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Weights, Cows & Quality Grades
By Steve Suther
Cattle feeders try to get the most value from each pen, drawing on what they know of genetic potential and background, with an eye on the markets. All of that led to steer weights advancing 330 pounds in the 40 years since the Certified Angus Beef ® (CAB®) brand was born.
The trend is at a lull, but it’s expected to resume at least for a while in this industry where all segments are paid by the pound, says Mark McCully, CAB vice president of production. However, he notes several factors that could finally stabilize size. 
First explaining the drivers, McCully says the rising price of beef in comparison to corn underlies the trend. Even when corn was at $7 per bushel, carcass weights did not falter.
“That’s because beef kept pace and the value of incremental gain was still supported,” he says, “especially on grids that rewarded the shift toward much better quality grades. Grid selling also had feeders looking at the cost of carcass gain rather than live-weight gain [see graphs].”
Moreover, while cattle prices were on the rise, the increasing cost of feeder cattle encouraged feedyards to put more weight on what they had rather than rush to market and pay more and more for new placements.
“There was virtually nothing working against the trend toward heavier weights,” McCully says. The first distant sound of jake brakes can now be heard.
Cow weights have risen more than steer weights in the last 20 years, and forage costs more than corn. The combination has ranchers redoubling efforts to curtail mature size through selection and heifer management.
“Corn is relatively cheap now, but that could change,” McCully says. “If the cost of a pound of gain moves beyond the value of that pound, we’d have downward pressure on weights. There’d be pressure to ramp up growth technologies as well, and a premium on ‘bulletproof’ genetics that grade with fewer days on feed.”  
Genetics have certainly improved, enabling cattle to marble well with less waste fat and at lighter weights, but Choice premiums are only paid on those above plant average. That still encourages feeding known genetics a bit longer for CAB and Prime premiums, paid on each head.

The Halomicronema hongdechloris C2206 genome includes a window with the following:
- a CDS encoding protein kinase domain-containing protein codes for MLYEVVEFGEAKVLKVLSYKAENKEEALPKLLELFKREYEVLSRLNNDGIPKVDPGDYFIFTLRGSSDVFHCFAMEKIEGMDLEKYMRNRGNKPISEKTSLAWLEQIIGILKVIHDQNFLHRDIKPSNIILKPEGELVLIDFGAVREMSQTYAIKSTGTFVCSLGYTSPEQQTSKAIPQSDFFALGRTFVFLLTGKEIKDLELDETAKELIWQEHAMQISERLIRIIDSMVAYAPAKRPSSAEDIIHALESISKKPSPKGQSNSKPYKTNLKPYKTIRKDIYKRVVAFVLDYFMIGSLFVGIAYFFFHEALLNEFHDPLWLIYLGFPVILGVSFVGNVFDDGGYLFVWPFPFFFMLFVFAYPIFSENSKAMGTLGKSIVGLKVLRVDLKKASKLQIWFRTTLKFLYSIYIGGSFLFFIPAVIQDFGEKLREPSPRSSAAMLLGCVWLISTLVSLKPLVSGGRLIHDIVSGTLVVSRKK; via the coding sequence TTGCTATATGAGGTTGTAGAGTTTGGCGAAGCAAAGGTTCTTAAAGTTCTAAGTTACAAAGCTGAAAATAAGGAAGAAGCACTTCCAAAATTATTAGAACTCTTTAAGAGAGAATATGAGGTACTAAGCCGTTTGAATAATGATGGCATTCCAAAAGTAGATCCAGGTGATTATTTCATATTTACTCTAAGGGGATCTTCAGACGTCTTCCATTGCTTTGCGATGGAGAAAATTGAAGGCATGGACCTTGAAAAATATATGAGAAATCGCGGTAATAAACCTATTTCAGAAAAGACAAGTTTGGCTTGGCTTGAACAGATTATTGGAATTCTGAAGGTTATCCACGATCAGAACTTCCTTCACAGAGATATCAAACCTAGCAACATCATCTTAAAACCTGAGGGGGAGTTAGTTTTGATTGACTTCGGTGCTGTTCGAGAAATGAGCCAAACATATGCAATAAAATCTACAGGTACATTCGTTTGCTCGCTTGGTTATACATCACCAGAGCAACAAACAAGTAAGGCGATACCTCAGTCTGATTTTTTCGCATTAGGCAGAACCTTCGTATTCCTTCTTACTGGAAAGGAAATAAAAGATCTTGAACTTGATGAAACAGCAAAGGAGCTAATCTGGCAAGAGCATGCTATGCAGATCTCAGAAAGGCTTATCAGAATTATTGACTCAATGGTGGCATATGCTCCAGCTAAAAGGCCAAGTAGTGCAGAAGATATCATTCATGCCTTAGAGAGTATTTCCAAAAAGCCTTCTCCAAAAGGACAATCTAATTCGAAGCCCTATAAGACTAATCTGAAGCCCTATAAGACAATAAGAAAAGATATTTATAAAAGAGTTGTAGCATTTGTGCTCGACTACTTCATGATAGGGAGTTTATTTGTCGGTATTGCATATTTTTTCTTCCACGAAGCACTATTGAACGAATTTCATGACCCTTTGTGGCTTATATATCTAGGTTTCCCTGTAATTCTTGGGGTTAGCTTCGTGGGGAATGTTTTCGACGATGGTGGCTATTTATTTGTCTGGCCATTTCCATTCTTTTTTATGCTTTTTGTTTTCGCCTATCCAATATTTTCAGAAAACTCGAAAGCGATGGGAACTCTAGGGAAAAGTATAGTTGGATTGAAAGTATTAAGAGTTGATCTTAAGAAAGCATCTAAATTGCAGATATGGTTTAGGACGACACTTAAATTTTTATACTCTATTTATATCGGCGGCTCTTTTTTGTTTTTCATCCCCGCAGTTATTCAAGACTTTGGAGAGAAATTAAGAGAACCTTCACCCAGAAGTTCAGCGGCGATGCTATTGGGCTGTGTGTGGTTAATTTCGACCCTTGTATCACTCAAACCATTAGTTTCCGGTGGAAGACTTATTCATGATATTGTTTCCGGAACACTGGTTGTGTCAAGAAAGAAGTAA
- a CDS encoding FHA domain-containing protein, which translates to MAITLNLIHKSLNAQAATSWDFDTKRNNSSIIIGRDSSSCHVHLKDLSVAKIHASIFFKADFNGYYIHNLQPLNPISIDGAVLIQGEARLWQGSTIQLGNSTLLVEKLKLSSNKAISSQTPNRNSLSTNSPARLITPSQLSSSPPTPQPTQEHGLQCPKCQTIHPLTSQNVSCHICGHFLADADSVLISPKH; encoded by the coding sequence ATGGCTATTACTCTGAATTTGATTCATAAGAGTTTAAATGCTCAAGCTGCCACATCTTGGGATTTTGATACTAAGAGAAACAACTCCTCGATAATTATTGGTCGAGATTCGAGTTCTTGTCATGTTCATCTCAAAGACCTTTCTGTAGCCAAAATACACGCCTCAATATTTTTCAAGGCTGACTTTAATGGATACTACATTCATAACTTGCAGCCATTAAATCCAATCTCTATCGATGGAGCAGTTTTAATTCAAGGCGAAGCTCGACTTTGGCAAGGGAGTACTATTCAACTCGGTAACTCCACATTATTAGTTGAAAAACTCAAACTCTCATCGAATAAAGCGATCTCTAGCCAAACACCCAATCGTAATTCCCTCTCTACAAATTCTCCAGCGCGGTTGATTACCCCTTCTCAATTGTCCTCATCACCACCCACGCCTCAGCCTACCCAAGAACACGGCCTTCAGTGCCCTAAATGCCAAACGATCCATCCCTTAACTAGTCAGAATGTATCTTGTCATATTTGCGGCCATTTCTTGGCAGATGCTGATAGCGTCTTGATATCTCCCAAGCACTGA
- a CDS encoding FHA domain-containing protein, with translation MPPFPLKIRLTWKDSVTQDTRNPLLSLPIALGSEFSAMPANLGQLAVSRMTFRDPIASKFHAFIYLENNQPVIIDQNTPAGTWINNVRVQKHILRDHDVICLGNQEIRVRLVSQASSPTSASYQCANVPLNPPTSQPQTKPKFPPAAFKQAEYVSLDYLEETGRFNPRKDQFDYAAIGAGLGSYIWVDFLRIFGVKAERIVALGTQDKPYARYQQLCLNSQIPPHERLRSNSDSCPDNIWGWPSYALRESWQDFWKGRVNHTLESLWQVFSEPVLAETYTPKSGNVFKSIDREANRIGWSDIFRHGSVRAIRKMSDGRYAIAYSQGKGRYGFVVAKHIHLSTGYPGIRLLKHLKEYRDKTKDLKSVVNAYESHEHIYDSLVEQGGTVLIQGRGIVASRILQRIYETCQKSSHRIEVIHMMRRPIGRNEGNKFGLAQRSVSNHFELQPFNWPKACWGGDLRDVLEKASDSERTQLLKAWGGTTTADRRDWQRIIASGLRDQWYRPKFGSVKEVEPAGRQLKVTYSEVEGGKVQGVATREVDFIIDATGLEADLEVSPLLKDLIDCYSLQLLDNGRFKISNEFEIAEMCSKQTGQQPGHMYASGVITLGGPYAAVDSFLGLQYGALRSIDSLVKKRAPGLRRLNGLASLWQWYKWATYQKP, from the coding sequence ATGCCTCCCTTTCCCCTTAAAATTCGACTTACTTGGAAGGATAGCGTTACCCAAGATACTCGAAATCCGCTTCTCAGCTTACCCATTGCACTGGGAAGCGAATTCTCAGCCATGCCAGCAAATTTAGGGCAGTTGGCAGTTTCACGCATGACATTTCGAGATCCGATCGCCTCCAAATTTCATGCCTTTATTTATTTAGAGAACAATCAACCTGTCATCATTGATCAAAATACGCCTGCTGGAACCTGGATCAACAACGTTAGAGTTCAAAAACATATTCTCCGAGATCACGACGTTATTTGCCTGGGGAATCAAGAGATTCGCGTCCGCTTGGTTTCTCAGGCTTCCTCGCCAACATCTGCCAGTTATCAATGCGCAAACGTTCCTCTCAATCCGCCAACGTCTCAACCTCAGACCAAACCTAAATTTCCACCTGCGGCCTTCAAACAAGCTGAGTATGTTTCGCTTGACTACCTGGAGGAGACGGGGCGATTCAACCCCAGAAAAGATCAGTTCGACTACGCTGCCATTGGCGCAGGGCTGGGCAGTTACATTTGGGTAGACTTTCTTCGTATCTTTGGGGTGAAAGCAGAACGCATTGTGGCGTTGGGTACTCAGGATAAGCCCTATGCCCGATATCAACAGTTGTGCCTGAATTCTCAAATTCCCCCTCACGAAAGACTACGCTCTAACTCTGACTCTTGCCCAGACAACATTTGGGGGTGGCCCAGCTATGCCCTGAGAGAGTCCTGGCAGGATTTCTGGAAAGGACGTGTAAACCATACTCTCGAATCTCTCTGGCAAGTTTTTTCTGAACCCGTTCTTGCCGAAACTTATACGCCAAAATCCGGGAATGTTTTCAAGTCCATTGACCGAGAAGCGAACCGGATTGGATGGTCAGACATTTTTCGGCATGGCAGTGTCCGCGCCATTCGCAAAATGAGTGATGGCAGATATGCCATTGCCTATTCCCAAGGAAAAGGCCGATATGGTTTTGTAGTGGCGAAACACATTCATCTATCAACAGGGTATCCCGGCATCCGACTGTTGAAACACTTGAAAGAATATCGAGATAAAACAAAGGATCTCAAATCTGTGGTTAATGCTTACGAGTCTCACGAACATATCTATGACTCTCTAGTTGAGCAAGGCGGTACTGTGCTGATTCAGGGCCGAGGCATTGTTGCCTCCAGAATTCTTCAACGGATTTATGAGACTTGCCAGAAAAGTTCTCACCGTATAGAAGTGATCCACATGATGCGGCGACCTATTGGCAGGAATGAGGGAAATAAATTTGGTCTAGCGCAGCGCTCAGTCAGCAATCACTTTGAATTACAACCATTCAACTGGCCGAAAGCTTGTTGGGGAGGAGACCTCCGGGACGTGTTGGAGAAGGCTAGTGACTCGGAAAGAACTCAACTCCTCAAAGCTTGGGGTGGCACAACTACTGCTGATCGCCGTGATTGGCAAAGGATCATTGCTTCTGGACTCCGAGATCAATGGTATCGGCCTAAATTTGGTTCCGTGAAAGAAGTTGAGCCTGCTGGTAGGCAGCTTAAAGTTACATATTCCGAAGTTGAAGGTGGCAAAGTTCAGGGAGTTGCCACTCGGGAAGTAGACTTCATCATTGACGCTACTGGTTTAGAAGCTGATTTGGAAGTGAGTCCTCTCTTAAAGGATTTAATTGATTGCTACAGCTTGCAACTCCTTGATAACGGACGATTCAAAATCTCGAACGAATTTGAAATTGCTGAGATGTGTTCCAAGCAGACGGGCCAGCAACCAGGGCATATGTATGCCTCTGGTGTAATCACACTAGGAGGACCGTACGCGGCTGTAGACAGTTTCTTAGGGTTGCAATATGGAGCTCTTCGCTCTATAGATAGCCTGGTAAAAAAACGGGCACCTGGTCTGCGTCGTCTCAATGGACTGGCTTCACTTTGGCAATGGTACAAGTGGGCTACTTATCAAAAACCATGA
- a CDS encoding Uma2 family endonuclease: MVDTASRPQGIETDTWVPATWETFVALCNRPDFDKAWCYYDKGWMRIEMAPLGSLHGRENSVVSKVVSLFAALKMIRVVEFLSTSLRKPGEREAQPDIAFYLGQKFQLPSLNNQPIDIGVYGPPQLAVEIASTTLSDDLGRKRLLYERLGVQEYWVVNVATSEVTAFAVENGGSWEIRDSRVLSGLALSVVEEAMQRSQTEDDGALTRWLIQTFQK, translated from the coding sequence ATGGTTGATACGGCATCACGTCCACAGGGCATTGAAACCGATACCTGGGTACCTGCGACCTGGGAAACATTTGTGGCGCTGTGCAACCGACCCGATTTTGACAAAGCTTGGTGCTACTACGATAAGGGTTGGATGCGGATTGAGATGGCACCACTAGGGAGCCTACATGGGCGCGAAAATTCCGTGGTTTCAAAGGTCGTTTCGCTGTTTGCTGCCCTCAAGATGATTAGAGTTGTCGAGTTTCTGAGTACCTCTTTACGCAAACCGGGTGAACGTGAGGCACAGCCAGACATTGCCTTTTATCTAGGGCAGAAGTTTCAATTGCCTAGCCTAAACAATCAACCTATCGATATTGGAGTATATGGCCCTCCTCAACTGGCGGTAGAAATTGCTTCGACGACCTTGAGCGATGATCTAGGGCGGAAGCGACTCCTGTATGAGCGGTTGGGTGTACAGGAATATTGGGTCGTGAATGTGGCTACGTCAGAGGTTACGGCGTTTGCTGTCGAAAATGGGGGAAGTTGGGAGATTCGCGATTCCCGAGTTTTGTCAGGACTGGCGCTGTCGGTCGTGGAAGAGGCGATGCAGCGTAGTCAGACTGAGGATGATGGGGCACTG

“We’ve always had the assumption that you have to feed to heavier weights to get cattle to grade, but that’s not a super-strong correlation, especially on average cattle as they get heavier,” McCully says. 
“You need to feed them to six tenths of an inch of back fat, but the data do not support feeding them to 0.8 or 0.9 inches. You reach diminishing returns.”
In 2016, an analysis of data on 850,000 Angus-type carcasses at CAB-licensed plants found marbling in 1,000-lb. carcasses was only slightly greater than in 900-lb. carcasses while back fat increased at a greater rate. 
Carcass size may be reaching practical limits within processing and distribution as rail height above the floor cannot easily be changed, and boxes of beef weighing more than 100 lb. make safe handling a challenge, McCully says. 
Many formerly underutilized beef cuts benefit from larger size, such as the flat iron and Denver steaks from the chuck. The popular ribeye is most negatively affected, partly because of a tendency to cut the steaks ever thinner rather than innovate.
“We could remove the flavorful spinalis muscle, process trimmings into high-quality burgers and just sell the ribeye filet, rather than cut the whole ribeye too thin for most consumers to cook properly,” he says. Some strip steaks could also benefit from innovative cutting, but the notion of “some but not all” brings up another issue: lack of consistency.
At every stage of processing beef, workers need to have standardized plans for efficient work. Packing plants designed to divide carcasses into eight boxes cannot easily adjust when subprimal weight dictates that be moved to 9 or 10 boxes. 
The need for consistency and planning begins on the seedstock ranches that “have to look several years ahead to develop genetics for the next decade,” McCully says. “Angus breeders selecting for high performance while keeping downward pressure on mature cow size is one example of proactive planning.”
As the modern cow herd evolves, every stakeholder from ranch to retail considers what incentives might emerge to create greater consistency in the box, meat case and ultimately on the plate.
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